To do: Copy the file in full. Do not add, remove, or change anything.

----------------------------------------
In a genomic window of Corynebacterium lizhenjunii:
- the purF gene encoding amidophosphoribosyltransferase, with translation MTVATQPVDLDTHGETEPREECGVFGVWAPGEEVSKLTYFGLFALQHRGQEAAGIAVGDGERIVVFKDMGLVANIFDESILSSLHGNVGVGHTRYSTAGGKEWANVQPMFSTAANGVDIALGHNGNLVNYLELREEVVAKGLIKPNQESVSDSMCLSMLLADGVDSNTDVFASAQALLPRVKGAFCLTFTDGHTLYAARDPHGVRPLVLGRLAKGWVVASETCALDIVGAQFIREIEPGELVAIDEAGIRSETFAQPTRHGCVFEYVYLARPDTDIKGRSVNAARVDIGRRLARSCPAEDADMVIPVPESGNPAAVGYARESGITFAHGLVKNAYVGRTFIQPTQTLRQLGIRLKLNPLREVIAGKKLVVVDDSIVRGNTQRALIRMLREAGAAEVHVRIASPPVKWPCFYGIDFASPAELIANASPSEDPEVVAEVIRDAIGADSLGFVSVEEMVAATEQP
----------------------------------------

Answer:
In a genomic window of Corynebacterium lizhenjunii:
- the purF gene encoding amidophosphoribosyltransferase, with translation MTVATQPVDLDTHGETEPREECGVFGVWAPGEEVSKLTYFGLFALQHRGQEAAGIAVGDGERIVVFKDMGLVANIFDESILSSLHGNVGVGHTRYSTAGGKEWANVQPMFSTAANGVDIALGHNGNLVNYLELREEVVAKGLIKPNQESVSDSMCLSMLLADGVDSNTDVFASAQALLPRVKGAFCLTFTDGHTLYAARDPHGVRPLVLGRLAKGWVVASETCALDIVGAQFIREIEPGELVAIDEAGIRSETFAQPTRHGCVFEYVYLARPDTDIKGRSVNAARVDIGRRLARSCPAEDADMVIPVPESGNPAAVGYARESGITFAHGLVKNAYVGRTFIQPTQTLRQLGIRLKLNPLREVIAGKKLVVVDDSIVRGNTQRALIRMLREAGAAEVHVRIASPPVKWPCFYGIDFASPAELIANASPSEDPEVVAEVIRDAIGADSLGFVSVEEMVAATEQP